If everyone just stopped working so hard for money...
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Old 12-07-2017, 06:18 PM   #93 (permalink)
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Per-zackly.

Once all the Bitcoin have been mined, the miners will have to subsist on transaction fees. The server farms shall be re-purposed for surveillance or prioritized HTML traffic.

Or our AI overlords. Dunt-dunt-dunnn.
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Old 12-07-2017, 07:17 PM   #94 (permalink)
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In the beginning, there were 5 per minute. Now there are 1.25 per minute, and will be .3125 per minute, 18.75 per hour.

When will we reach peak bitcoin?

According to this, there are currently 16.5 million bitcoins, but there will never be more than 21 million.

According to https://en.bitcoin.it/wiki/Controlled_supply, there will never be 21 million. Also, this is an amazing amount of nonsense. tl;dr!
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Old 12-08-2017, 12:49 AM   #95 (permalink)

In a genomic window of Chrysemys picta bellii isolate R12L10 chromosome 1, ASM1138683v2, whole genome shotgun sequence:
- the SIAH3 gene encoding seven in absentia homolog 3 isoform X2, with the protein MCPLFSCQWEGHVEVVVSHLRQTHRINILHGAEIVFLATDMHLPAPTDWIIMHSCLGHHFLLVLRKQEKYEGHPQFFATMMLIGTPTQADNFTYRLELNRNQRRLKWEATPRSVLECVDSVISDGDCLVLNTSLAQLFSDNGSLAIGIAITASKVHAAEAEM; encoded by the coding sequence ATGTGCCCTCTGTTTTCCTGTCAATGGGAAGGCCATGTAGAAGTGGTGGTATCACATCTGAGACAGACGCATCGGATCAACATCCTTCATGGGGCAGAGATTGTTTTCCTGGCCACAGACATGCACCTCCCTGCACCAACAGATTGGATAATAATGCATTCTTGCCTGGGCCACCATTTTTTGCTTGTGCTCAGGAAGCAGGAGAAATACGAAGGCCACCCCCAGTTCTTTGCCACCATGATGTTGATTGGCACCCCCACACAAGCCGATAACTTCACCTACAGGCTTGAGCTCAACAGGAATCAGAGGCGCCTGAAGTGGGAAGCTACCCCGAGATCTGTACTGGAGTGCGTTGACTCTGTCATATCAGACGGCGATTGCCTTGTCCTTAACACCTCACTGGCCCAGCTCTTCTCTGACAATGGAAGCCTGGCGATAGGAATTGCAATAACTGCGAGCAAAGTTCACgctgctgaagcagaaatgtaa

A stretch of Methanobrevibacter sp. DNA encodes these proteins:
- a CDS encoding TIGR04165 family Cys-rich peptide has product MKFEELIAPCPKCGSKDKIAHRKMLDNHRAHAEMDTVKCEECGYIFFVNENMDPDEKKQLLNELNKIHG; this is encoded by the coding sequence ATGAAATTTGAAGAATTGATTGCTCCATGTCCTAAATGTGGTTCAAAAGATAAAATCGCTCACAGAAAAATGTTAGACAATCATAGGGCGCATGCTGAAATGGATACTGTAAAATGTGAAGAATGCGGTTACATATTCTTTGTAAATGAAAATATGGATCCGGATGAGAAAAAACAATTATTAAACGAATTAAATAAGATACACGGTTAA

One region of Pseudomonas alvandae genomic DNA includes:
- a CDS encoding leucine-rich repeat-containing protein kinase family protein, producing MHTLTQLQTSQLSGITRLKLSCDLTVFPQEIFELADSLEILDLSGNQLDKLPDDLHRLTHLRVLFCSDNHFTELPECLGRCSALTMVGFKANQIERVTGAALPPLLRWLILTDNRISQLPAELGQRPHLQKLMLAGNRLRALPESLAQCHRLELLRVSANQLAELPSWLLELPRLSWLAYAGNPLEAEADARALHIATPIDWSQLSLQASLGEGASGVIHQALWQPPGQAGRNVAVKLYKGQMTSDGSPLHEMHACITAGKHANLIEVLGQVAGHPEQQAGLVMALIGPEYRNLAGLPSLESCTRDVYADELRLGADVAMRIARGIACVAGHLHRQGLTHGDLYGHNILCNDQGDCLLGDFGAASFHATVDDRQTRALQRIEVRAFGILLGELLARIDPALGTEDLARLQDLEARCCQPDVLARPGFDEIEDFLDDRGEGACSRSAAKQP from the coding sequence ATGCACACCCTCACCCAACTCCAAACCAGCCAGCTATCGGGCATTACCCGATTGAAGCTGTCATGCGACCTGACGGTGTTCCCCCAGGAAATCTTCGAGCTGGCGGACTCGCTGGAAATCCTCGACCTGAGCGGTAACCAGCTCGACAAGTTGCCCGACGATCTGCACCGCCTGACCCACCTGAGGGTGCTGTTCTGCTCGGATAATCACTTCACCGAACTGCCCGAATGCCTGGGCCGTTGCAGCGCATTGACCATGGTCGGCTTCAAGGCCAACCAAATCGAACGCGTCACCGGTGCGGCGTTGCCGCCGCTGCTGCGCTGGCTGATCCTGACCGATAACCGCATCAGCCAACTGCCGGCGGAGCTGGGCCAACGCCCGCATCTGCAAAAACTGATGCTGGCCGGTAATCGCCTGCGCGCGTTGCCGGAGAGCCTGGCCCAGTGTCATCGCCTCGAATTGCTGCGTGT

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Not nonsense, math. It's been a white since I read the White Paper, and I forget the mechanism, but to increase the total number of blocks would require either a fork or consensus.

Don't forget that about 20% [citation needed] of all Bitcoin have been lost. The original (8 million?) in the very first block, assigned to Satoshi Nakamoto, have never been touched.
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Old 12-08-2017, 12:52 AM   #96 (permalink)
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Quote:
Originally Posted by freebeard View Post
Per-zackly.

Once all the Bitcoin have been mined, the miners will have to subsist on transaction fees. The server farms shall be re-purposed for surveillance or prioritized HTML traffic.

Or our AI overlords. Dunt-dunt-dunnn.
After a decade of use, the servers from those farms will find their way to the scrapyard, just like most obsolete electronics. At this point in my IT career, I won't take free computers if they are over 5 years old.

Great info on how Bitcoin transactions are processed and rewards dived. I thought it was an ever expanding complexity to authenticate each transaction, which would clearly be unsustainable since the reward would diminish as the computational effort continued to increase.

I still don't understand why immense computational resources are required to validate a transaction. It takes nothing to flip a few bits.